Charlotte Hennessy has lived in the shadow of the Hillsborough disaster since she was six-years-old.
Over the past 12 months the mum-of-three has endured both the emotional and mental toil of attending the new inquests into the 1989 tragedy on an almost weekly basis.
But for Charlotte, who lived in Ellesmere Port as a child, nothing proves more difficult to deal with than the eve and day of the anniversary of that fateful afternoon, which changed her life forever.
April 15 marks 26 years since 96 Liverpool fans went to the FA Cup semi-final in Sheffield but never returned home – among them was her 29-year-old dad James Hennessy.
“The day before is always a lot harder,” admitted Charlotte, 32. “The 14th is the hardest because you know that was the last day we ever lived a normal life.
“That was the last day I lived with a mum and dad, care and worry free. Of course, the 15th is sad and upsetting.
“Every day on the 15th you’re looking at the clock thinking would he have got to the ground around now, wondering what he was thinking. These are questions that run through your mind.”
It wasn’t until she had her first child that Charlotte, who moved with her mum to Flint from Ellesmere Port shortly after the tragedy, started to research the disaster and began her journey to find out how her dad had died.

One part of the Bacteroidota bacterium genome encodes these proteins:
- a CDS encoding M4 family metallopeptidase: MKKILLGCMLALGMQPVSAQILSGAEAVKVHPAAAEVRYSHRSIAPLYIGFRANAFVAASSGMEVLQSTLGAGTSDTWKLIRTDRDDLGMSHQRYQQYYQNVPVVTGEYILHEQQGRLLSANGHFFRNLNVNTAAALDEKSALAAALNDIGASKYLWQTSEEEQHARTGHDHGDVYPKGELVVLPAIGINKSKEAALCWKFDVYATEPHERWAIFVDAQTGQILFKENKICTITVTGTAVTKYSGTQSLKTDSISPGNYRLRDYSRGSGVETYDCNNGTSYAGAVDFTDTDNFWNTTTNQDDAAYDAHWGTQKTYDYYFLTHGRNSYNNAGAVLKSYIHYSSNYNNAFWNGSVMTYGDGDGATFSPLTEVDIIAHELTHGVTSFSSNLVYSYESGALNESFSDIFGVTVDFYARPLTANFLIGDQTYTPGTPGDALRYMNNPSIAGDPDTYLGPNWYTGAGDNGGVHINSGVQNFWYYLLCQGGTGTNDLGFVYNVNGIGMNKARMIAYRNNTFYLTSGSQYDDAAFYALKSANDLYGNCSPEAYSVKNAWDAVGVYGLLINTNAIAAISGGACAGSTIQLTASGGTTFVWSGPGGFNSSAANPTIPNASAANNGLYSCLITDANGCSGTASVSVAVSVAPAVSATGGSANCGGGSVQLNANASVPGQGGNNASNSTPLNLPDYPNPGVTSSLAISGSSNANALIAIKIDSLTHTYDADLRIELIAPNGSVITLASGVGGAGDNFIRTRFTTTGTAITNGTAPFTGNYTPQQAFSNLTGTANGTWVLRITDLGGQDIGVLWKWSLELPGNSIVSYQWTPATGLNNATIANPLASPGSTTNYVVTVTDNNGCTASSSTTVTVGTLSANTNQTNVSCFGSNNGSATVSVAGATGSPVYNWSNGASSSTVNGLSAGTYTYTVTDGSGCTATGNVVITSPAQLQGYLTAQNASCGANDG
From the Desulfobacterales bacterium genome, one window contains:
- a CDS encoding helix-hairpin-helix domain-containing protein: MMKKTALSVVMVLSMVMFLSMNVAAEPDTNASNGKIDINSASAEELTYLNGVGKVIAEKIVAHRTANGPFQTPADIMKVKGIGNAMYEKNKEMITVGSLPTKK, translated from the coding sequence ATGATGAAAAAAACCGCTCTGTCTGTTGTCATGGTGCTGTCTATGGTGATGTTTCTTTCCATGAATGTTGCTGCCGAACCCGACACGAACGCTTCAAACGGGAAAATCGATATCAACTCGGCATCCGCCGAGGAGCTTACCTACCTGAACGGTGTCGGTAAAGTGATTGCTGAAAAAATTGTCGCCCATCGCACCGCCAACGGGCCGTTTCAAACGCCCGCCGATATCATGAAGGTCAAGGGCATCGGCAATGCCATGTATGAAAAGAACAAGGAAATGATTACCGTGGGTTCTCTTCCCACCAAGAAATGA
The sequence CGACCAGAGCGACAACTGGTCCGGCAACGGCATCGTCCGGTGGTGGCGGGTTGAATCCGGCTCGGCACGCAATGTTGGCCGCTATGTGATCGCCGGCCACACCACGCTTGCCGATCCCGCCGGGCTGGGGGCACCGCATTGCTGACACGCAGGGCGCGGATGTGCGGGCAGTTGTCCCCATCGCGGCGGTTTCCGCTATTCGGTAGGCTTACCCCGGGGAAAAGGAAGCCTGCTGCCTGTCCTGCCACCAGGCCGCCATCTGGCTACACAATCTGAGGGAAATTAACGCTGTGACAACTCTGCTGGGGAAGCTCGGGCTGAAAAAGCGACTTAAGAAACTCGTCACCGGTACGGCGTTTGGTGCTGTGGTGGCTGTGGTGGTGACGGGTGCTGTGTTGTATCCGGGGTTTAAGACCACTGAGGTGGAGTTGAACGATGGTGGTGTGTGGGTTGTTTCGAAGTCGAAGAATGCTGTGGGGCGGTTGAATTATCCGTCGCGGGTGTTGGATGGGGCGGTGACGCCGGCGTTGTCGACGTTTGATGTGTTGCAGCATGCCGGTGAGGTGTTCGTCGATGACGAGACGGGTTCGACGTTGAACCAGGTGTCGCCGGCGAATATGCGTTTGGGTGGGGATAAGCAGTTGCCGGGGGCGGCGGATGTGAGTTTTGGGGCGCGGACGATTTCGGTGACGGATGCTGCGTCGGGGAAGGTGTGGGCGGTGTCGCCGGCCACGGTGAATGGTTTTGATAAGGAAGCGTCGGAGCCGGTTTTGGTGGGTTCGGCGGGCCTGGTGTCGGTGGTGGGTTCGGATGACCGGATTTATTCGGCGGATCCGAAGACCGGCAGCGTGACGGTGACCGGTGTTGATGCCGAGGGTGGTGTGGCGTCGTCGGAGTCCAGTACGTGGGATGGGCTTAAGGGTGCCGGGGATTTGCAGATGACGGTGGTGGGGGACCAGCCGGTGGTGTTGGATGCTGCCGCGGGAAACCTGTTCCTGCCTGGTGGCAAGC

She will be at Anfield tomorrow (April 15) for the annual memorial service – something she only started attending five years ago.
“Before then I’d always dealt with it privately,” said Charlotte. “I used to spend the anniversary completely on my own.
“It wasn’t until I got to know the other family members that I started going to Anfield. Now there is no other place I’d rather be on the day. We’re just like one big family.”
Charlotte has spent much of the past year attending the new Hillsborough inquests in Warrington , providing updates of the proceedings on social media.
'I'm there to represent my dad'
“It’s been very stressful,” she admitted. “Not just emotionally, but mentally stressful. You sit there for six hours a day trying to take everything in.
“Then you have to try and digest it and before you know it you’re back there again. It’s really hard. Above all, what has been the hardest has been listening to the admissions that have been made.
“But I’m there to represent my dad. It’s part of the process of closure and grieving.”
Charlotte paid an emotional tribute to her dad during the new inquests last year when the first few weeks were set aside for each family to provide “pen portraits” of their loved ones.
A statement was also read out on behalf of Holywell mum Joan Hope who lost her 18-year-old son John McBrien in the tragedy.
She said: “Even today the pain of losing John has not gone away. His death was completely devastating to our family – he was such an amazing son and brother and we all miss him deeply.”
Steven Brown, who was brought up by his grandmother in Holt, near Wrexham, was also among the 96 victims.
His widow Sarah, who was pregnant with their daughter at the time, told an inquest jury how he dreamt of being “the best daddy ever”.